Federal Court Finds Local Drone Ordinance Preempted by Federal Law
States and local governments may want to think twice before passing laws that ban or place limitations or conditions on the use of unmanned aircraft flights in the wake of a federal judge's ruling last week in Massachusetts. Federal district judge William G. Young agreed with the plaintiff that an ordinance passed by the City of Newton in December 2016 intended to "prevent nuisances and other disturbances of the enjoyment of both public and private space" was preempted by federal law. Significantly, this is the first time a federal court has overturned a local unmanned aircraft ordinance on federal preemption grounds.
The Newton ordinance bans pilotless aircraft that are operated: 1) at an altitude below 400 feet over private property without the express permission of the property owner; 2) beyond the visual line of sight of the operator; 3) in a manner that interferes with any manned aircraft; 4) at any altitude over Newton city property without prior permission; or 5) to conduct surveillance or invade any place where a person has a reasonable expectation of privacy.
Dr. Michael Singer, a Federal Aviation Administration (FAA) certified drone pilot who lives in Newton and is a physician and professor at Harvard, filed suit challenging certain sections of the ordinance. Dr. Singer took issue with the registration requirement and the provisions that prohibited operation below 400 feet, flights beyond the visual line of sight of the operator or flights in areas that require prior express permission. Dr. Singer also argued that Newton's ordinance is pre-empted by federal law "because it attempts to regulate an almost exclusively federal area of law."
Relying on the Supremacy Clause of the U.S. Constitution that federal laws are supreme, the court on September 21, 2017, agreed with Dr. Singer and ruled that "Congress has given the FAA the responsibility of regulating the use of airspace for aircraft navigation and to protect individuals and property on the ground and has specifically directed the FAA to integrate drones into the national airspace." In rejecting the City of Newton's argument that the Taylor v. FAA case created a void to allow a local authority to require the registration of drones, Judge Young concluded that the FAA intended to be the exclusive register of unmanned aircraft. Similarly, the court found that the altitude and permission requirements in the ordinance were conflict preempted because Congress intended the FAA to use airspace to integrate the use of drones. The FAA has identified below 400 feet as an acceptable altitude and the ordinance frustrated such integration of drones into airspace from zero to 400 feet above the ground. Finally, the court concluded that through the line of sight requirement, the ordinance improperly sought to regulate the method of operation that necessarily implicates the safe operation of the aircraft in navigable airspace, an area that is within the exclusive regulation of the FAA. Local regulation in this area is preempted as it interferes with the FAA’s careful regulation of aircraft safety.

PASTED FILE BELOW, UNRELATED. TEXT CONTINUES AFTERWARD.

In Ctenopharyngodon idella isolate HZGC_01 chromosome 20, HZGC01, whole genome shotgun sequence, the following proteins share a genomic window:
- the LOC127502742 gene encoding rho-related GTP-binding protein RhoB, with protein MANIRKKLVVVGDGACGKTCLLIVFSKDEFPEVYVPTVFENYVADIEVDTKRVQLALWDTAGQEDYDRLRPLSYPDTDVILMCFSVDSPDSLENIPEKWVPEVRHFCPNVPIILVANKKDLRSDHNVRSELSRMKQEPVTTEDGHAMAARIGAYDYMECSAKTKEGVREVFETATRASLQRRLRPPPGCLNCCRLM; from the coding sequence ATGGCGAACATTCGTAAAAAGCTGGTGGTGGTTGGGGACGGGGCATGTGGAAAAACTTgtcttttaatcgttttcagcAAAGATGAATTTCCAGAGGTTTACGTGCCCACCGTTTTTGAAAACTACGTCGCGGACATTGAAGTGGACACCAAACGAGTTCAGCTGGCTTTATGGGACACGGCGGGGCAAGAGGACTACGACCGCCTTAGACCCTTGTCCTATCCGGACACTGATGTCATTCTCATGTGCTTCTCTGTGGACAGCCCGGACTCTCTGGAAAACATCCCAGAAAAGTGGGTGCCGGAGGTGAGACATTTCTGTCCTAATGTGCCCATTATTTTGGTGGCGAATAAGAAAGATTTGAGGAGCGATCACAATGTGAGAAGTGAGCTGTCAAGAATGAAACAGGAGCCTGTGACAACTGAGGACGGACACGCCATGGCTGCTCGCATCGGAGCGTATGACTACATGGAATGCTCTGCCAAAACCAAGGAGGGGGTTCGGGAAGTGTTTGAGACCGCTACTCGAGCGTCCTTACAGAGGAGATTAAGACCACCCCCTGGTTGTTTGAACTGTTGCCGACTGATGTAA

Notably, the unchallenged portions of the ordinance remain in effect. Those include prohibitions on unmanned operations that involve interference with manned aircraft, operating in a reckless, careless or negligent manner, conducting surveillance unless permitted by law or court order, capturing images or recordings that would violate a person's reasonable expectation of privacy, interference with emergency response actions, intent to harass, annoy, or assault a person or to create a public nuisance, and in violation with federal or state law, or any other local ordinance of the city.
While this case is only binding in the jurisdiction of the federal district court of Massachusetts, it clearly articulates a sound rationale and provides guidance to local governments contemplating regulation in this area. The holding in this case is consistent with the State and Local Regulation of Unmanned Aircraft Systems (UAS) Fact Sheet issued by the FAA Office of Chief Counsel in December 2015for states and municipalities considering laws or regulations addressing UAS use. The document outlines the FAA's safety reasons for federal oversight of aviation and airspace and recommends consultation with the FAA prior to approval of local laws that involve flight altitude or flight path restrictions, regulations of navigable airspace or the mandating of any equipment or training. The fact sheet also provides examples of UAS laws that likely fall within the police powers and jurisdiction of state and local governments such as the need for police to obtain warrants prior to using UAS for surveillance, the right to prohibit the attachment of firearms or other weapons to a UAS and to prohibit UAS for hunting or fishing.